Rejection

I woke up this morning thinking, “I’ve received three big rejections this year.” 

It’s almost the end of April, and even with the smaller ones I’ve received, I’m still behind on my rejections

Some people think that aiming for 100 rejections is taking a pessimistic view. But what I’ve learned from aiming for 100 is that, you never reach your goal. 

The key takeaway from the 100 Rejections target is that we have to ask, to put ourselves out there, to believe in our own abilities and try. Sometimes we get positive feedback. This is great. 

Other times the response may be negative. This is good as well, because it gives us fodder to learn, to fail better next time. Perhaps it makes it clear that we’re meant to give up on a particular thing.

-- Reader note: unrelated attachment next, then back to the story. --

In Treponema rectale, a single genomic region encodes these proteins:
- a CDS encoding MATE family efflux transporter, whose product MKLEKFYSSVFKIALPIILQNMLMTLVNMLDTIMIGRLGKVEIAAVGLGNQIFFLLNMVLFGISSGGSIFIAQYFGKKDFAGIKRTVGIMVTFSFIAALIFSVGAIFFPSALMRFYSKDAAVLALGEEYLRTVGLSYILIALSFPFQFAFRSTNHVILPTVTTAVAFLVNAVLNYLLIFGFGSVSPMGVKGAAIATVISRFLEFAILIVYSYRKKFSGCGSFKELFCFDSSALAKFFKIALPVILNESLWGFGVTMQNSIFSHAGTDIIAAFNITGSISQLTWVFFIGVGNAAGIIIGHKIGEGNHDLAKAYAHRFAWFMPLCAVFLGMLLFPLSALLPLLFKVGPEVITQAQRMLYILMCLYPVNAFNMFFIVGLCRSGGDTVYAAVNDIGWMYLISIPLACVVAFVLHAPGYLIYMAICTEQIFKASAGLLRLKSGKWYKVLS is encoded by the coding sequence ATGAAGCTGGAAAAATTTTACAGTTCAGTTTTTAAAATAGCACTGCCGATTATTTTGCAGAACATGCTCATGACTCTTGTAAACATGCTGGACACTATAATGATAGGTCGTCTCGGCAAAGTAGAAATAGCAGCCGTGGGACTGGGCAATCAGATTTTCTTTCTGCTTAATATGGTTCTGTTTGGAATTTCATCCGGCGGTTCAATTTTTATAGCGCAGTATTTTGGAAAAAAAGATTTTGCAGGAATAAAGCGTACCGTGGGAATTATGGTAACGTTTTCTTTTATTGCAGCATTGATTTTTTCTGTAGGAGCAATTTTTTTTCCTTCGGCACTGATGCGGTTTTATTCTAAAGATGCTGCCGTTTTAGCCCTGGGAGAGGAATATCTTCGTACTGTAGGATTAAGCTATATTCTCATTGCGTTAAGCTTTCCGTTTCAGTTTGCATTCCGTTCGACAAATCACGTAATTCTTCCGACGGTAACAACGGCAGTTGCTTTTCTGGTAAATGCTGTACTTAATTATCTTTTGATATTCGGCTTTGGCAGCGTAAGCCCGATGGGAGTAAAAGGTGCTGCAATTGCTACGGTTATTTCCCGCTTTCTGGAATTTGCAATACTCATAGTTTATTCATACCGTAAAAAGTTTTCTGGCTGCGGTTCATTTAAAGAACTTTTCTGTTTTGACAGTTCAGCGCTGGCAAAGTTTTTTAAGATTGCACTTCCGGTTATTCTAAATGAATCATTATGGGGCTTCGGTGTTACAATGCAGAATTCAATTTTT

(And giving up isn’t always a bad thing. Sometimes we hold on to things that aren’t good for us, just because we’re so afraid of the repercussions that come with giving up.)

It’s a lot more difficult to get rejected than we think. 

And although there is a physiological response to being rejected, framing a rejection as a win means that response changes. Instead of taking on the posture of a loser, our bodies tell us that we have won. 

In this way, we avoid the chemistry of failure taking over our bodies. 

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